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Git Tips - Diff.

2.22.2016

Let's talk about how to refer to previous commits absolutely using a hash/sha; or relative to your working directory, master, or previous commits.

Here's quick reference on some cool things you can do with Git's diff command:

git diff
The standard form of git diff will show all differences between your current working directory and the index (the files that Git is watching and has staged for your next commit).
git diff --cached
Just the differences that you've staged (files added to the index); what you would be committing if you run "git commit" without "-a" option.
git diff --name-only
Show just the names of files that are different between your working directory and the index (last commit). Or, pass in two hashes to compare files from those two commits.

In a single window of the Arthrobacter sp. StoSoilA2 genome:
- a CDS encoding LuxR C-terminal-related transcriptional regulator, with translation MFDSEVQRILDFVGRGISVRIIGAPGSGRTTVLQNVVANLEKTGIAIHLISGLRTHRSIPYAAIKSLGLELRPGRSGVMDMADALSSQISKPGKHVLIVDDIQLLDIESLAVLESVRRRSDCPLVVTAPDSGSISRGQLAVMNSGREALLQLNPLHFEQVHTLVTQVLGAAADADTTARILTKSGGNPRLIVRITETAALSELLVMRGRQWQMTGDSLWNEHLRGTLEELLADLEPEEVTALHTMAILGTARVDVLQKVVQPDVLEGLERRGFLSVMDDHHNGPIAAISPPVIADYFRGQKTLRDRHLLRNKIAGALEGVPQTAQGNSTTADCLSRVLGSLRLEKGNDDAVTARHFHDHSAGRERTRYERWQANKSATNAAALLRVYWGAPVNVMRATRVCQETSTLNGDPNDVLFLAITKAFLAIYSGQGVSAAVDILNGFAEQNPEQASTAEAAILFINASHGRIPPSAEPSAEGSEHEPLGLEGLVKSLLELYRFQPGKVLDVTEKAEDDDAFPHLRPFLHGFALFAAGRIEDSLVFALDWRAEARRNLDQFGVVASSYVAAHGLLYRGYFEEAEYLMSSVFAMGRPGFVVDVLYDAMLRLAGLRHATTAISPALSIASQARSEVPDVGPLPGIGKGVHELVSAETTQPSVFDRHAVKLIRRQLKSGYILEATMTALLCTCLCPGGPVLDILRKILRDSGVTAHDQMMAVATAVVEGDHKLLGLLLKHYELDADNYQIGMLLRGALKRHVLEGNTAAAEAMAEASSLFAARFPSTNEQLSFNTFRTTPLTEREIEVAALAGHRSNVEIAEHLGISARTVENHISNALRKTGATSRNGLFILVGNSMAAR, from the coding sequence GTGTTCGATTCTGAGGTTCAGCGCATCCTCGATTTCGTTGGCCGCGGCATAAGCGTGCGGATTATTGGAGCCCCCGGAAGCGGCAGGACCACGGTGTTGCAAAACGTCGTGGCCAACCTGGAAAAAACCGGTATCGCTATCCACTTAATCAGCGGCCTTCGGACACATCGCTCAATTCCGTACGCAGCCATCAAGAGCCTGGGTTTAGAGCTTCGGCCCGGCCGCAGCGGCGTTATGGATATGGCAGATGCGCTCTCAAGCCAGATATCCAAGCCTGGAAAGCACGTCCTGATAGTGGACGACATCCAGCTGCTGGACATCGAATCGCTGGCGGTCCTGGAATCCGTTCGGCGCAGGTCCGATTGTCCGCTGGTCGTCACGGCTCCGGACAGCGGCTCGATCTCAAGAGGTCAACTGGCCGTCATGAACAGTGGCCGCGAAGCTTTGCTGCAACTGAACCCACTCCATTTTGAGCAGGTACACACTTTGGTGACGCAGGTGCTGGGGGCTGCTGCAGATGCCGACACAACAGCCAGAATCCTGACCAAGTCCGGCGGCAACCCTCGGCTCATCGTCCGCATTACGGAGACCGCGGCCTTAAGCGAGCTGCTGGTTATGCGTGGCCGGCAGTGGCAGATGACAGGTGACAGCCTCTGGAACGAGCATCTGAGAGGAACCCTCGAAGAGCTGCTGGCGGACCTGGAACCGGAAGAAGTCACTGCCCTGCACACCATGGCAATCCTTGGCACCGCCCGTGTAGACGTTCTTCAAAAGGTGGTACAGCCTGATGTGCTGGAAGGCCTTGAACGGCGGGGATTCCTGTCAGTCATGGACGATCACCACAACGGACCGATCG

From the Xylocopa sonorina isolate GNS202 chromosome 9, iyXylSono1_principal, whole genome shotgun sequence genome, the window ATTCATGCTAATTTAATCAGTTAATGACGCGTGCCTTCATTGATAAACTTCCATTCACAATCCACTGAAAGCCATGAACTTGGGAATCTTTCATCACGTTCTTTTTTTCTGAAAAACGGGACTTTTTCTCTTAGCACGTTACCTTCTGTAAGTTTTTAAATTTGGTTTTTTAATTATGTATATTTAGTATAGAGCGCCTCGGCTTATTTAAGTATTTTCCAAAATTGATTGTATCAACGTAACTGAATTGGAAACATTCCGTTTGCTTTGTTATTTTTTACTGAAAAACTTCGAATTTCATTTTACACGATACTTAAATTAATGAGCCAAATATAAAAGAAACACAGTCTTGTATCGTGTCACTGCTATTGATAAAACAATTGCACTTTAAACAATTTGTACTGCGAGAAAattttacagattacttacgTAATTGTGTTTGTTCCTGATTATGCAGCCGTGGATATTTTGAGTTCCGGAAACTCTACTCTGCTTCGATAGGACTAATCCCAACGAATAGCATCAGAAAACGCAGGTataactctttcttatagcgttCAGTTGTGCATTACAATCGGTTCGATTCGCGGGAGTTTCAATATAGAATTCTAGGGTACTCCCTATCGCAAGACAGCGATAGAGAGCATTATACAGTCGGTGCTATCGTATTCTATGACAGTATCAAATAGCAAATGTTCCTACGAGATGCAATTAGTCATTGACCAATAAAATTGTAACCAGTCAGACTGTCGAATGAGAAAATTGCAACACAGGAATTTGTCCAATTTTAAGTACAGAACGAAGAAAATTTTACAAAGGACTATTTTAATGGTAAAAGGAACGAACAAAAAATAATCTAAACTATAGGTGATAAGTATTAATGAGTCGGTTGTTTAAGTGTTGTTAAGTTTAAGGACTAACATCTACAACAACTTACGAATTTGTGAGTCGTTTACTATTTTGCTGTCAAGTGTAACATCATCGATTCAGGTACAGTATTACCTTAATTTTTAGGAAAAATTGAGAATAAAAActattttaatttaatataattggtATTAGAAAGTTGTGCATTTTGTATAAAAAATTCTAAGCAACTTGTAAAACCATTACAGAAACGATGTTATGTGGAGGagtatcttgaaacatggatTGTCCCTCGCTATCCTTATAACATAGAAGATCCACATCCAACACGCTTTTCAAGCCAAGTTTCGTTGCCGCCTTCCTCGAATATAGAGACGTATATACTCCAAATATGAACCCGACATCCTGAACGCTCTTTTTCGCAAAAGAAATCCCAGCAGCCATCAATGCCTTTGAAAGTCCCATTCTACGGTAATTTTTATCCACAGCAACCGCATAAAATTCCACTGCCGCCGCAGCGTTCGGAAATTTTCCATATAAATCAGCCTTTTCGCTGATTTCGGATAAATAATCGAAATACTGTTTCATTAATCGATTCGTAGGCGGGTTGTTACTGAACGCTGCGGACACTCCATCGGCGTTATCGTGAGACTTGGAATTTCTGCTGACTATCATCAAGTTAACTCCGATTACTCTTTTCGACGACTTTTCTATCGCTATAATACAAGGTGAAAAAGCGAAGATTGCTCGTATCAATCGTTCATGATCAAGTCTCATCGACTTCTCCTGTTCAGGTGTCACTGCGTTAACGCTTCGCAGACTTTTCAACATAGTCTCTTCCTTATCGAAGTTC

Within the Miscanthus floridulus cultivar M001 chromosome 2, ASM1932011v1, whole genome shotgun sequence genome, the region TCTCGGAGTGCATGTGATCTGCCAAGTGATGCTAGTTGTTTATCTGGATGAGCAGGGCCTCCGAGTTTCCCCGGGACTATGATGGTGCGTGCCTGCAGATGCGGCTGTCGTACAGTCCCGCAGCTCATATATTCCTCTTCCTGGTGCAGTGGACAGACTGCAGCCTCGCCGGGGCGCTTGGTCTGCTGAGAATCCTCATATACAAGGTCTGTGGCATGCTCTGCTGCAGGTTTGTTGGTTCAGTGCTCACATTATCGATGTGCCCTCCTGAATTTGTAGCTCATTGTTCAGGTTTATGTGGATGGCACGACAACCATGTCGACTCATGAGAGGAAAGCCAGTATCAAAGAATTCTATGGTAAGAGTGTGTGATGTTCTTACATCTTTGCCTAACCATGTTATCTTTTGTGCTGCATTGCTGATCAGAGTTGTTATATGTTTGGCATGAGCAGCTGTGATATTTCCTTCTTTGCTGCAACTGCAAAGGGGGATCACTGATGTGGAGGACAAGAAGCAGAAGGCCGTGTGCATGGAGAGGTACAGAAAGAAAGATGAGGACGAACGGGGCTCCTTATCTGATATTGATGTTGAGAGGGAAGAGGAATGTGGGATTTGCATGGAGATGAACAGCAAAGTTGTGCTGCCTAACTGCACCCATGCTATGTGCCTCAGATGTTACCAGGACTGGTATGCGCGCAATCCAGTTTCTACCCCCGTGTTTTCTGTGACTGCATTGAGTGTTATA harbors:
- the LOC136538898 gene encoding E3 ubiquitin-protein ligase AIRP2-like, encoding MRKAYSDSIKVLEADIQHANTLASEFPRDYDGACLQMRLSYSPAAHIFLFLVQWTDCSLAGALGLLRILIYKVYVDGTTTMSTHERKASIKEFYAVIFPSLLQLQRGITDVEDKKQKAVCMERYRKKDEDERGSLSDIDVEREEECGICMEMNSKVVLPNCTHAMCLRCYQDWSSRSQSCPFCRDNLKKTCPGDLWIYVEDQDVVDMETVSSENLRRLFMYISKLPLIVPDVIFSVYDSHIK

git diff master --name-only
Show all files changed between master and your current working directory. This is great for reviewing what changed files you're actually going to commit.
git diff HEAD
Both staged and unstaged changes in your repo; what you would be committing if you run git commit -all.
git diff HEAD~1
Compare current files to the ones from the previous commit. Also git diff HEAD^ HEAD.
git diff HEAD master [file]
Show differences between the working directory and master for one file.
git diff [hash]
Diff between current and previous commit.

Note that hash is that long string which identifies a commit if you do git log.

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